A Sit Down – with Dr. John Abbondanza
This post appears as part of a series called Sit Down – candid conversations with real people detailing their journeys and experiences with Vision Therapy.
A Sit Down – with Dr. John Abbondanza
For the benefit of our readers, can you explain how you are involved in Developmental Optometry?
First, Robert, let me say how much I appreciate the fact that you write this blog that is seen by so many. You are doing your share to spread the word about the great work that we do and I am delighted to be a part of it.
I am in private practice at Vision Care Specialists in Southboro, Massachusetts (www.GreatVisionCare.com) and have a subspecialty in behavioral/developmental optometry and vision therapy. It is a full scope primary care practice, so we do routine exams, contact lenses and eye glasses, ocular disease and all that, but my true love is vision therapy. Optometry is the only profession that understands the combination of visual science, neurology, optics, and binocular vision to the level that we do, and therefore can help patients in ways no other profession can. In my practice, I have a special interest in the connection between vision and learning.
What led you to Developmental Optometry?
As an optometry student, I selected the pediatric rotation because I was terrified of kids. When I saw an eight year old child in the chair, I would panic and my palms would sweat. I figured the best way to overcome that would be to force myself to learn how to examine children, so I chose the pediatric rotation as one of my clinic assignments. Once there, I learned how to examine children and to feel comfortable around them. So I achieved my goal, as expected.
I did not expect was what else I learned. I worked with an eight year old boy named Pablo (I remember his last name, even though that was 26 yrs ago). As a student clinician, I had no choice on which patients I got, but I enjoyed working with him and saw him most of the time he came in. On his last day, his father (who was the Mexican consulate in Boston at the time) pulled me aside and told me how much his son enjoyed working with me and he thanked me for everything I did. I told him that it was very kind of him to say that, and I asked “Did it help?” He exclaimed “Did it help? His headaches are gone, he loves reading now, his homework is done in half the time, he always has a book in his hand, and his batting average went up 200 points. Did it help? Absolutely!!”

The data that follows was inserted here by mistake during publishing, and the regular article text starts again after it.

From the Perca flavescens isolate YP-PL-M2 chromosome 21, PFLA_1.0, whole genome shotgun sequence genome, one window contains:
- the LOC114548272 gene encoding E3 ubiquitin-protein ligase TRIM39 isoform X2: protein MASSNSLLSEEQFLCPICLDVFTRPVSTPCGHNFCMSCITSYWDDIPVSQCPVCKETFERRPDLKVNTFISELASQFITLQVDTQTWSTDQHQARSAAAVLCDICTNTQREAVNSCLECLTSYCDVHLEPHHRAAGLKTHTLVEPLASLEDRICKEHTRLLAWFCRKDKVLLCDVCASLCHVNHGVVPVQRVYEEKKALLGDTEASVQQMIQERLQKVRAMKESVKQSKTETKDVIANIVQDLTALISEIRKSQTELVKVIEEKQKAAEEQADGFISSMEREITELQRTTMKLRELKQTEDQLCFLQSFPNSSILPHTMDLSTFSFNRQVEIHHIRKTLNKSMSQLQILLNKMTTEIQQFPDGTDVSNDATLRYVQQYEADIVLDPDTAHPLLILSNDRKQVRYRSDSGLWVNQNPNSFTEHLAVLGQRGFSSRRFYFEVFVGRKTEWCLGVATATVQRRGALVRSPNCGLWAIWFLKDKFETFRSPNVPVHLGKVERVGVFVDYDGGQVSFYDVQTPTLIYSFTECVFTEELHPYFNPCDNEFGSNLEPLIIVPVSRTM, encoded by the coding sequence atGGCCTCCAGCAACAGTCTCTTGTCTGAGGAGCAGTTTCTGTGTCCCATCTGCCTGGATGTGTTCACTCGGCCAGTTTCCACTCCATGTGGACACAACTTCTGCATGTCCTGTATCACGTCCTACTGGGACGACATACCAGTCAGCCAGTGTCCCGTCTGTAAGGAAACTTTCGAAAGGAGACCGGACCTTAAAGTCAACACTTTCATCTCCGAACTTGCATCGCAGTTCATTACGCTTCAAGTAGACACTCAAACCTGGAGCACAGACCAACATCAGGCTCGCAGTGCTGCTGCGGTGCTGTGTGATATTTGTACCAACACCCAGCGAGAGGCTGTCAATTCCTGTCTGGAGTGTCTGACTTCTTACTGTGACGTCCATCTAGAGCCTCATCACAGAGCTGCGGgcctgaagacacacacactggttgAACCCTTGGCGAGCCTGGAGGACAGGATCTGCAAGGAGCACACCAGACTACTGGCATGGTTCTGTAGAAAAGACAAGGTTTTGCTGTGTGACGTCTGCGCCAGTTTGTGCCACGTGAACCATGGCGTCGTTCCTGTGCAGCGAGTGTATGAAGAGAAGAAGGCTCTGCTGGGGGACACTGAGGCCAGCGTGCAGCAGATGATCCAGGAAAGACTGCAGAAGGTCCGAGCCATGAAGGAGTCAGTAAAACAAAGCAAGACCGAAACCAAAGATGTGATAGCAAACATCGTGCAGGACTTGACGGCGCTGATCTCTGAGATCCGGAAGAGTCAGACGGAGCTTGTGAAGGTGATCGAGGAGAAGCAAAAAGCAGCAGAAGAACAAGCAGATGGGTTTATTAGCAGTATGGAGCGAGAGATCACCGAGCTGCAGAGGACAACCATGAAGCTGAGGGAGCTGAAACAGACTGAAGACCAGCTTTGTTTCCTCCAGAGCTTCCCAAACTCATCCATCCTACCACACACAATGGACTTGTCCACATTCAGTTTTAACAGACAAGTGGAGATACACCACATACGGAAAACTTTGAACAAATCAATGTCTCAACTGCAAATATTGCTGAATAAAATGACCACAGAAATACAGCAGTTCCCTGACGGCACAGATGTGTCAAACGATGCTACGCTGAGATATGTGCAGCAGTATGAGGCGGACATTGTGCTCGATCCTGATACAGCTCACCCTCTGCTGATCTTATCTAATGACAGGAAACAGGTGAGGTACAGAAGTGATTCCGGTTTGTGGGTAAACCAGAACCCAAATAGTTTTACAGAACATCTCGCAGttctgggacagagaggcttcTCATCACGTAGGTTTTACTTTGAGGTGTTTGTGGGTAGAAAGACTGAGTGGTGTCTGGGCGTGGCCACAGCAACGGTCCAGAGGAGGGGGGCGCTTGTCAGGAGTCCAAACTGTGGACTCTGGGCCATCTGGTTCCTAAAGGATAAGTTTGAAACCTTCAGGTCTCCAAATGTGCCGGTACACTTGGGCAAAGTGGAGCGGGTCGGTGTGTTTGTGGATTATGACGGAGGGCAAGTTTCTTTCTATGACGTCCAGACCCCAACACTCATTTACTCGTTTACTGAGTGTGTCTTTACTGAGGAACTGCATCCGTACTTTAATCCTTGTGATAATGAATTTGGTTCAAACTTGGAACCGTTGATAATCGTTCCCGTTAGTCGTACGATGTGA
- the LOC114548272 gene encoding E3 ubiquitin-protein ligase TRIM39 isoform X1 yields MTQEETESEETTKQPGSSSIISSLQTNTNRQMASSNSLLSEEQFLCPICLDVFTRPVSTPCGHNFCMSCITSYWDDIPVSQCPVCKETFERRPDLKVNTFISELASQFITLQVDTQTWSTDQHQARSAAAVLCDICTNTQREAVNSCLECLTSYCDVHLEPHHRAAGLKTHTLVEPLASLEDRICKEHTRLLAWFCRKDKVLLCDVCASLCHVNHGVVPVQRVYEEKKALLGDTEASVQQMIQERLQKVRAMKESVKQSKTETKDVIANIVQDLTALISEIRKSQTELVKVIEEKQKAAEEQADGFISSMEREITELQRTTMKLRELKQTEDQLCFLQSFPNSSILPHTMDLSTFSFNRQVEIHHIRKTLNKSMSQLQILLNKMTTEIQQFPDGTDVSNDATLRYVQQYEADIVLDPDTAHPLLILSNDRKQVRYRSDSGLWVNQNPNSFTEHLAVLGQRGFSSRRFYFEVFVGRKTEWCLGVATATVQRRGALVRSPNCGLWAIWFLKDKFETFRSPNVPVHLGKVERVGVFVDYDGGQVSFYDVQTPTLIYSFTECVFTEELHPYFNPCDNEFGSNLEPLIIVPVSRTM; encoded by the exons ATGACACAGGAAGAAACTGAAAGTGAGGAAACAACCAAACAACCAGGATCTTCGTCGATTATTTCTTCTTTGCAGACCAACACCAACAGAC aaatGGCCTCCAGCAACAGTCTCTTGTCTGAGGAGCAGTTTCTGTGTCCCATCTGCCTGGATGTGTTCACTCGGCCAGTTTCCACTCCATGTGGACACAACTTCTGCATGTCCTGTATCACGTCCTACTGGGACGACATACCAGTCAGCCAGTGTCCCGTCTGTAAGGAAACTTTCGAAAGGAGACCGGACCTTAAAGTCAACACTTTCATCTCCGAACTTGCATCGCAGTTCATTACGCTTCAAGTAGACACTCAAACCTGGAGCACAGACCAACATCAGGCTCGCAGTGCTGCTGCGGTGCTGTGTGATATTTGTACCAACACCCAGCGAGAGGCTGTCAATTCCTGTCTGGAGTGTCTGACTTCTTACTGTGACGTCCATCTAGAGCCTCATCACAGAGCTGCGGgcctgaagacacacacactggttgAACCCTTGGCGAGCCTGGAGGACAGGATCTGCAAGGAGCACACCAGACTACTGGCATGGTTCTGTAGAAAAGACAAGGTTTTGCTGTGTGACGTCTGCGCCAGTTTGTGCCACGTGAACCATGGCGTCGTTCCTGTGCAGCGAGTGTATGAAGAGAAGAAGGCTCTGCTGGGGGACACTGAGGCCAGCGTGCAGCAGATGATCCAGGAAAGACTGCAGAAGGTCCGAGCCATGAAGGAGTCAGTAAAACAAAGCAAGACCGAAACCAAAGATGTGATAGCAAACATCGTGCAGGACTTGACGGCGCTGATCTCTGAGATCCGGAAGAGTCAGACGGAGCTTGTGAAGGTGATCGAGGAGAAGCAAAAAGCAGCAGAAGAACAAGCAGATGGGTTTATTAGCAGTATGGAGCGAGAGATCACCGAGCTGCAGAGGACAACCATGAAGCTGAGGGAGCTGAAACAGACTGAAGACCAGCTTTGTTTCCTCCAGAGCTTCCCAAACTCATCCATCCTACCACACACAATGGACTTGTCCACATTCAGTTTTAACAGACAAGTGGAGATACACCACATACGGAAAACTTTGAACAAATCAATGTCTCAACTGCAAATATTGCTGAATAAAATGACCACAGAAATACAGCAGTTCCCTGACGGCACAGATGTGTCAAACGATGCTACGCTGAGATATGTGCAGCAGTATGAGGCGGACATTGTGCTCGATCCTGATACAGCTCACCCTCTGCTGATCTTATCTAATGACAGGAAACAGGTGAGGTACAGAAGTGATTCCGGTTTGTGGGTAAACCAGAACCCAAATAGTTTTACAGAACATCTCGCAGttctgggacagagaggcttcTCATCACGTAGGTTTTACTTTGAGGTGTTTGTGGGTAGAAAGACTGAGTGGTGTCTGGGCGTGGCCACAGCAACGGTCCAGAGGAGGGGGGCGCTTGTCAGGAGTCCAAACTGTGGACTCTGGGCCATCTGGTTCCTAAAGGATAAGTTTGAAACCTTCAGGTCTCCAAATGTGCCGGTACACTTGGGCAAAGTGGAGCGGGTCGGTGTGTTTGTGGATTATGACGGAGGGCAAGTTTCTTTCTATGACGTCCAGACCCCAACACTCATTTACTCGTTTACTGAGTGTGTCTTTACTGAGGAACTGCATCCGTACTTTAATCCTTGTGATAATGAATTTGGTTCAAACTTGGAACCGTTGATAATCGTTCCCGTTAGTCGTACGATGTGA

I was stunned. I knew we could treat visual problems with VT, but I never expected that. What I learned there was invaluable and stuck with me all of these years. Good vision therapy is not about treating this or that eye condition. It is not about the pre- and post-VT measurement changes. Good VT is really about changing lives. Pure and simple. Once I learned that, I was hooked. How could you not be?
You have also recently become an instructor for OEP’s Clinical Curriculum courses and they are very lucky to have you! Can you explain why you have chosen to give back to the community of Developmental Optometry in this way?
Being a clinical instructor for the OEP Clinical Curriculum series of courses is a big commitment. It takes years of study, dedication, reading, and a commitment to the profession. I knew this before I agreed to become a Clinical Instructor but also knew it was something I had to do.
Before I was asked to teach, I began to develop a 20 year plan for how I was going to change the profession and help more optometrists practice in the behavioral/developmental model. Even though every optometrist learns the basics of vision therapy in optometry school, there are many barriers that prevent most optometrists from doing vision therapy (VT). So my goal was to reduce as many barriers as possible and show my colleagues what VT was all about. Besides, I love teaching.
Teaching other optometrists to do really good vision therapy would allow more patients to be helped, which is my ultimate goal. To be able to show them how to succeed with more patients and run a practice at the same time would be extremely important. The OEP clinical curriculum courses allow me to do just that, especially since attendees are encouraged to submit cases and questions to us after the course. This helps to ensure success. It is a big commitment, but I am happy to do it.